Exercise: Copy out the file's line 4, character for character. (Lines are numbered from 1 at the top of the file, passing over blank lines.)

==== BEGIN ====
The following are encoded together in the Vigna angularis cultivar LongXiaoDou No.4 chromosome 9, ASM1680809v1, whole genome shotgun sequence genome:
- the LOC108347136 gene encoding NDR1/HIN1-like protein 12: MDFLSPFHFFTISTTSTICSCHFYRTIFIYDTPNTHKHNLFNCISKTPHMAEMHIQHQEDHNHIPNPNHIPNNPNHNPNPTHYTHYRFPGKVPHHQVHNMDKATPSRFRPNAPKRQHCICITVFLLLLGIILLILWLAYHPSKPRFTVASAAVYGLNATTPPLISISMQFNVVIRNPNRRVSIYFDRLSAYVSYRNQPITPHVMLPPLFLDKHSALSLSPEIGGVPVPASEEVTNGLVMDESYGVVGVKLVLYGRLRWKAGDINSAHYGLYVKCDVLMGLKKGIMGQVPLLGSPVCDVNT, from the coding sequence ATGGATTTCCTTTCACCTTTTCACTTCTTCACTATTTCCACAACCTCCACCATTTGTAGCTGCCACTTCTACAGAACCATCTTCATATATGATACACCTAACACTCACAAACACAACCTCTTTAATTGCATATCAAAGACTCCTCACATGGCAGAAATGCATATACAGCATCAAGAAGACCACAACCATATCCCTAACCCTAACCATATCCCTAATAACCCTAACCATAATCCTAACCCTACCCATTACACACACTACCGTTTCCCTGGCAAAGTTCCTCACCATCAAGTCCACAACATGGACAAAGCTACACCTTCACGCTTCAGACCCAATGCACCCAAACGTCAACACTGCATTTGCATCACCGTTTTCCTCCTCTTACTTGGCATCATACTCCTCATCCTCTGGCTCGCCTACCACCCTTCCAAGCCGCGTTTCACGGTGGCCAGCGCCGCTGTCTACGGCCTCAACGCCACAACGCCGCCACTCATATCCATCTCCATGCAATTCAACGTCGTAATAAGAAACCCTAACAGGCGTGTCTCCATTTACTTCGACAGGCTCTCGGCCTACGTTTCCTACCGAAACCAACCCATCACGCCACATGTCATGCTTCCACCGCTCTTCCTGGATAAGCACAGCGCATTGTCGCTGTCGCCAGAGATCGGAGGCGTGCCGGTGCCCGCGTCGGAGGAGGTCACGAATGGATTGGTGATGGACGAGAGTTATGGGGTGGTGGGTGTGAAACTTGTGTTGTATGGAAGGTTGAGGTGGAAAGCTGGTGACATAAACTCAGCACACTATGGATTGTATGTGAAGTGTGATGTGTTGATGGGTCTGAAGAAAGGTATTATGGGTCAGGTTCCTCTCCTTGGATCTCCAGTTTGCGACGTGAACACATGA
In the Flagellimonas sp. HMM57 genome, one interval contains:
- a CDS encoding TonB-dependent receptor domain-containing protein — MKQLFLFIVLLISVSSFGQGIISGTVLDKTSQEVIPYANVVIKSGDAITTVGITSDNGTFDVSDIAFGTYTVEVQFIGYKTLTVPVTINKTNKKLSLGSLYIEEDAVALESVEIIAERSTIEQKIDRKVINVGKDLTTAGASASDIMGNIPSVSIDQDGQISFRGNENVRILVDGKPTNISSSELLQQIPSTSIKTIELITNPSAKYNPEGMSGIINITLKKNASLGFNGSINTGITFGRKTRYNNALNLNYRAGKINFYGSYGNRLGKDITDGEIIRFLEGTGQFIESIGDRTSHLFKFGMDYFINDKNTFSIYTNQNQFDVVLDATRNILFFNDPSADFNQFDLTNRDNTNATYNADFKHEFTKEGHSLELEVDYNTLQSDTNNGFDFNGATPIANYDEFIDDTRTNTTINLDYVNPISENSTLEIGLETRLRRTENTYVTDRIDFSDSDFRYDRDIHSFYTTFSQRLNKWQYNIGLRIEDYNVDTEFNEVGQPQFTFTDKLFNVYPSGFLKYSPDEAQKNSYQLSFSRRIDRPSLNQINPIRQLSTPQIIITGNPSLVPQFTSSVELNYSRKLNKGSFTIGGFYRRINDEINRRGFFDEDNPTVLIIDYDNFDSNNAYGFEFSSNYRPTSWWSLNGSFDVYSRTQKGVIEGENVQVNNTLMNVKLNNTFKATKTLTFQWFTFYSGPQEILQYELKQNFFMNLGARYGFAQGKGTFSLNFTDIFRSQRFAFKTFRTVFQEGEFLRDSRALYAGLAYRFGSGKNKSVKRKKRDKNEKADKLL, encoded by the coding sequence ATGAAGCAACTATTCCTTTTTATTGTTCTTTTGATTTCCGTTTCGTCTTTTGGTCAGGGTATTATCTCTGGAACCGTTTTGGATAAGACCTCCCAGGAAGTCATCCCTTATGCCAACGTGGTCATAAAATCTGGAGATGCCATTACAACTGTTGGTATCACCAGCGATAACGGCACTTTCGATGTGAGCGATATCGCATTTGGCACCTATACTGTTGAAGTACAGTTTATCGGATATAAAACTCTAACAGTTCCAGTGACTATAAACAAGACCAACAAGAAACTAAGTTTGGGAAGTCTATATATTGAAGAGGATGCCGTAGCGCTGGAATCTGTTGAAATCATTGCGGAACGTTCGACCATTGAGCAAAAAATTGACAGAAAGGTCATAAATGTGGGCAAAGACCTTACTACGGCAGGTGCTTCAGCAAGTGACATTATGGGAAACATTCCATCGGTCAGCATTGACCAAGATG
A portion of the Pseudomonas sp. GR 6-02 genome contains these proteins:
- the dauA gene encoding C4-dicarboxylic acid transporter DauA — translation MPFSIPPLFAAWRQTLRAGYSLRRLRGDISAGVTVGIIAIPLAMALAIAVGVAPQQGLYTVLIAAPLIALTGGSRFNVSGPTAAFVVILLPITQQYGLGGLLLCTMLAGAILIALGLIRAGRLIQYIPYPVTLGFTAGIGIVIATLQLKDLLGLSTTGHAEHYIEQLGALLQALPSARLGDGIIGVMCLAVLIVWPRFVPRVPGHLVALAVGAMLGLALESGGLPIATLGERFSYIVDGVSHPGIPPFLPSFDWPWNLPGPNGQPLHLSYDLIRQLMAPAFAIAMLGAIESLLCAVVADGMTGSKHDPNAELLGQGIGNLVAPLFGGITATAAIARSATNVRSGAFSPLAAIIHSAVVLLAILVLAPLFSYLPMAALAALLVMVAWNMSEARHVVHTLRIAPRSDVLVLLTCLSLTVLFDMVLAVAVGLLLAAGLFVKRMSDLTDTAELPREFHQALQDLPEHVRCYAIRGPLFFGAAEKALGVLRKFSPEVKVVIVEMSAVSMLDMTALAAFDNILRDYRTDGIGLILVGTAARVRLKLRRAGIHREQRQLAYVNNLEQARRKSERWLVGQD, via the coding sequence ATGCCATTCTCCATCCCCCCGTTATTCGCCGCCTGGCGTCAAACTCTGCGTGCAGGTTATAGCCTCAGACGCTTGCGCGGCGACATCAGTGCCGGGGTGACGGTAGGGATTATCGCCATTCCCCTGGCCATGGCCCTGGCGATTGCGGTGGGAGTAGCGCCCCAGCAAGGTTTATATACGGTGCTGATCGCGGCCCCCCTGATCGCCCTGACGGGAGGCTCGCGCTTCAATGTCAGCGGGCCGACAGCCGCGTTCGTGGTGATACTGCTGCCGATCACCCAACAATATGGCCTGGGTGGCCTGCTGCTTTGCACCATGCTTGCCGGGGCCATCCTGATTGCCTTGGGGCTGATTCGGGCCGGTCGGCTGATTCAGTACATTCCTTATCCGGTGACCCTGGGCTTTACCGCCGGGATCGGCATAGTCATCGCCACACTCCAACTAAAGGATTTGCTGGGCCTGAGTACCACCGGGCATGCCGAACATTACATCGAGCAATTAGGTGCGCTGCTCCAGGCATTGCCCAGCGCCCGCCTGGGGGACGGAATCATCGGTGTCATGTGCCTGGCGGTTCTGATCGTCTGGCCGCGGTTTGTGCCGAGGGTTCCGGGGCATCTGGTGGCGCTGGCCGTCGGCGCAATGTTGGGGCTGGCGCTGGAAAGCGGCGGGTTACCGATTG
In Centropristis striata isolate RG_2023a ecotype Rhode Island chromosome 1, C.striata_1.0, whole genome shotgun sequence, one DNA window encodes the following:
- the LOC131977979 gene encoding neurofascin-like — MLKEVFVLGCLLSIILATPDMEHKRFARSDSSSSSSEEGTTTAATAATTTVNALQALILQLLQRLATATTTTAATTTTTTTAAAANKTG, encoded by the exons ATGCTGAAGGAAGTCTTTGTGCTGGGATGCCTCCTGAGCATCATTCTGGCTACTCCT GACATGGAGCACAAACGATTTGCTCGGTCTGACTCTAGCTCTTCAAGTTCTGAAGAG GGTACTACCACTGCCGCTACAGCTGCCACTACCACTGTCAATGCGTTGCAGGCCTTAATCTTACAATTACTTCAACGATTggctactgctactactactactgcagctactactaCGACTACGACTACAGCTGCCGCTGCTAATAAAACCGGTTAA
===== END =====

- a CDS encoding TonB-dependent receptor domain-containing protein — MKQLFLFIVLLISVSSFGQGIISGTVLDKTSQEVIPYANVVIKSGDAITTVGITSDNGTFDVSDIAFGTYTVEVQFIGYKTLTVPVTINKTNKKLSLGSLYIEEDAVALESVEIIAERSTIEQKIDRKVINVGKDLTTAGASASDIMGNIPSVSIDQDGQISFRGNENVRILVDGKPTNISSSELLQQIPSTSIKTIELITNPSAKYNPEGMSGIINITLKKNASLGFNGSINTGITFGRKTRYNNALNLNYRAGKINFYGSYGNRLGKDITDGEIIRFLEGTGQFIESIGDRTSHLFKFGMDYFINDKNTFSIYTNQNQFDVVLDATRNILFFNDPSADFNQFDLTNRDNTNATYNADFKHEFTKEGHSLELEVDYNTLQSDTNNGFDFNGATPIANYDEFIDDTRTNTTINLDYVNPISENSTLEIGLETRLRRTENTYVTDRIDFSDSDFRYDRDIHSFYTTFSQRLNKWQYNIGLRIEDYNVDTEFNEVGQPQFTFTDKLFNVYPSGFLKYSPDEAQKNSYQLSFSRRIDRPSLNQINPIRQLSTPQIIITGNPSLVPQFTSSVELNYSRKLNKGSFTIGGFYRRINDEINRRGFFDEDNPTVLIIDYDNFDSNNAYGFEFSSNYRPTSWWSLNGSFDVYSRTQKGVIEGENVQVNNTLMNVKLNNTFKATKTLTFQWFTFYSGPQEILQYELKQNFFMNLGARYGFAQGKGTFSLNFTDIFRSQRFAFKTFRTVFQEGEFLRDSRALYAGLAYRFGSGKNKSVKRKKRDKNEKADKLL, encoded by the coding sequence ATGAAGCAACTATTCCTTTTTATTGTTCTTTTGATTTCCGTTTCGTCTTTTGGTCAGGGTATTATCTCTGGAACCGTTTTGGATAAGACCTCCCAGGAAGTCATCCCTTATGCCAACGTGGTCATAAAATCTGGAGATGCCATTACAACTGTTGGTATCACCAGCGATAACGGCACTTTCGATGTGAGCGATATCGCATTTGGCACCTATACTGTTGAAGTACAGTTTATCGGATATAAAACTCTAACAGTTCCAGTGACTATAAACAAGACCAACAAGAAACTAAGTTTGGGAAGTCTATATATTGAAGAGGATGCCGTAGCGCTGGAATCTGTTGAAATCATTGCGGAACGTTCGACCATTGAGCAAAAAATTGACAGAAAGGTCATAAATGTGGGCAAAGACCTTACTACGGCAGGTGCTTCAGCAAGTGACATTATGGGAAACATTCCATCGGTCAGCATTGACCAAGATG